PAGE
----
NBC’s The Good Place television series has had three hilarious yet thought-provoking seasons (its final and fourth season begins Sept. 26, 2019) which tell a riveting story while examining crucial philosophical questions such as what it means to live a good life and whether we have any moral obligations to our fellow man. Along the way, viewers have been exposed to the ideas of several major figures of Western philosophy such as Aristotle, Kant, Kierkegaard, Hume, Mill, and Sartre, as well as a few contemporary thinkers such as Todd May, the Clemson University philosopher who serves as one of the show’s consultants. In addition to its value as a fun pedagogical tool, The Good Place has turned out to be a rich resource for apologetics; many elements of the storyline and character dialogue can be used in conversations about human nature, objective morality, and why the exclusion of God results in a failure to make sense of things in an intellectually satisfying way.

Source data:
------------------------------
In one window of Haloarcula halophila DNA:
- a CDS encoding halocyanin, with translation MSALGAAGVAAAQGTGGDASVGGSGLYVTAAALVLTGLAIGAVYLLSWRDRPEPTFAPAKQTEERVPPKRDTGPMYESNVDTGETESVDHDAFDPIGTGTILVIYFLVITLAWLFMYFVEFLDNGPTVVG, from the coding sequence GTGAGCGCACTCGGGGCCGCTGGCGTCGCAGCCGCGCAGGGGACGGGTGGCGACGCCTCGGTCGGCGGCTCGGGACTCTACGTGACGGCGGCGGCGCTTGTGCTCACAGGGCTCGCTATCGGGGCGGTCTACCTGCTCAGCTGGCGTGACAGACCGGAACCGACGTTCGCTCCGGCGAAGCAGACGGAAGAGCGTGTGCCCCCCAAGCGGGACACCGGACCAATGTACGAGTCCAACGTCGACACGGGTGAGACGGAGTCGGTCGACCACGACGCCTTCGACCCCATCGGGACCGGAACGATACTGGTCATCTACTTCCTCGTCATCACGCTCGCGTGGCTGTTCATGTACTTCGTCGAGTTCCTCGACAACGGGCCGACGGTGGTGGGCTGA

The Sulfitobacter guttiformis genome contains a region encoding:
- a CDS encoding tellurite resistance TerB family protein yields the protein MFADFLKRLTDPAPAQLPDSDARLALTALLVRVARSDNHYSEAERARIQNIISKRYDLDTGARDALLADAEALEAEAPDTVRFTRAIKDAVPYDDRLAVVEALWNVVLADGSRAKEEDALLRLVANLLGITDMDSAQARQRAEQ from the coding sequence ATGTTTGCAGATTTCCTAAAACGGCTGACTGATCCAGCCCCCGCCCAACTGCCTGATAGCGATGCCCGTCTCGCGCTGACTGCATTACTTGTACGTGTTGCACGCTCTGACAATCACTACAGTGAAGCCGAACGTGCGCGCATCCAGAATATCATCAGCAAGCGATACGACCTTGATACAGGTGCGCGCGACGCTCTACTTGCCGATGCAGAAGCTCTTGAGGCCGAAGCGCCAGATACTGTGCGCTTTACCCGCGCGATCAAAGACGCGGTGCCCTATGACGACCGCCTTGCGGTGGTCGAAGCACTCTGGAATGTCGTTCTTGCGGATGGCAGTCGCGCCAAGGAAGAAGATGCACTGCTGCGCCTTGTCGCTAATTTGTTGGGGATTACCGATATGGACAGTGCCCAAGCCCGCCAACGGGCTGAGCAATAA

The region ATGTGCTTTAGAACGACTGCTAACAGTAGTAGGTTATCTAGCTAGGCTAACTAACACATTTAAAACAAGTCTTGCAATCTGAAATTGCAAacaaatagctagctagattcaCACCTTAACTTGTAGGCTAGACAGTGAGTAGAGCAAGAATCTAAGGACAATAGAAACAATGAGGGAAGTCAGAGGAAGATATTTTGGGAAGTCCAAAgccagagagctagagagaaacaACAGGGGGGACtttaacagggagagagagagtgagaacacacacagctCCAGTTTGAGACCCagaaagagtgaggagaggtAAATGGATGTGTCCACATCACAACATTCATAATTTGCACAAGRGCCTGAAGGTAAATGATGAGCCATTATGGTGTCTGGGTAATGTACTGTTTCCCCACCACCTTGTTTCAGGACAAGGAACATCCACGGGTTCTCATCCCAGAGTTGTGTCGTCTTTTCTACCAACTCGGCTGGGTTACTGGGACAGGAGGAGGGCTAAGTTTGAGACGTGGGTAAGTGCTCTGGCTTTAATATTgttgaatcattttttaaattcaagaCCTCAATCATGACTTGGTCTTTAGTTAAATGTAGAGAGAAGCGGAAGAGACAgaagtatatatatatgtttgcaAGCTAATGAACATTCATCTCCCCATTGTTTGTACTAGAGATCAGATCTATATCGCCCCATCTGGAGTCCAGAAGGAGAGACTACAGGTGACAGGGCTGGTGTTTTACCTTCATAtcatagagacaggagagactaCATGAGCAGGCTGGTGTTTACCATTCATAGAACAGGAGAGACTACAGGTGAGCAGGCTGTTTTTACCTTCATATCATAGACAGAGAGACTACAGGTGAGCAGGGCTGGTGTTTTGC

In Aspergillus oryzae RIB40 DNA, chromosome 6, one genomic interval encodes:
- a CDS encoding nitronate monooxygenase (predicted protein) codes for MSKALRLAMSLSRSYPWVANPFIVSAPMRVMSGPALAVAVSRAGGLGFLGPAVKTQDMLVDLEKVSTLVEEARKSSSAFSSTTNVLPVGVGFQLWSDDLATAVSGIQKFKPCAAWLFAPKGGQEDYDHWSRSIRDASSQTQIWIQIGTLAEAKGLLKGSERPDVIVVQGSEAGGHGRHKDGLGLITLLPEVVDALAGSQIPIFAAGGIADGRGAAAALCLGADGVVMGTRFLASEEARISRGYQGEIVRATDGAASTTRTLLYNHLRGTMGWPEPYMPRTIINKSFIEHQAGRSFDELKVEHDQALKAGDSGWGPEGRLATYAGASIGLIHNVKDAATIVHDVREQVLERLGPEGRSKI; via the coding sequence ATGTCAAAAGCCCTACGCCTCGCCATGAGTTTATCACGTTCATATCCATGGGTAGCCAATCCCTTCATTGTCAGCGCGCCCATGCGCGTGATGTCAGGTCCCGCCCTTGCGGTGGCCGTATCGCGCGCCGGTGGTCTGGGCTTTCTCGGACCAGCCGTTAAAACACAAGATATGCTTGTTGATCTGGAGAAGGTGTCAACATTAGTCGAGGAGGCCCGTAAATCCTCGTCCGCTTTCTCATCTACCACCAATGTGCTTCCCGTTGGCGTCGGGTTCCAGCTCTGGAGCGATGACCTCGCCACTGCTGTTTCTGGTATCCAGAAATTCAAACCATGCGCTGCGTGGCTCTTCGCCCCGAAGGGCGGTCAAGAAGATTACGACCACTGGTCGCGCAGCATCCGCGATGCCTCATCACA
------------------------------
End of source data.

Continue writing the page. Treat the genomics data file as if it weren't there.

This Postmodern Realities episode is a conversation with Journal author Melissa Cain Travis about her online-exclusive review “Using NBC’s The Good Place in Conversational Apologetics”.
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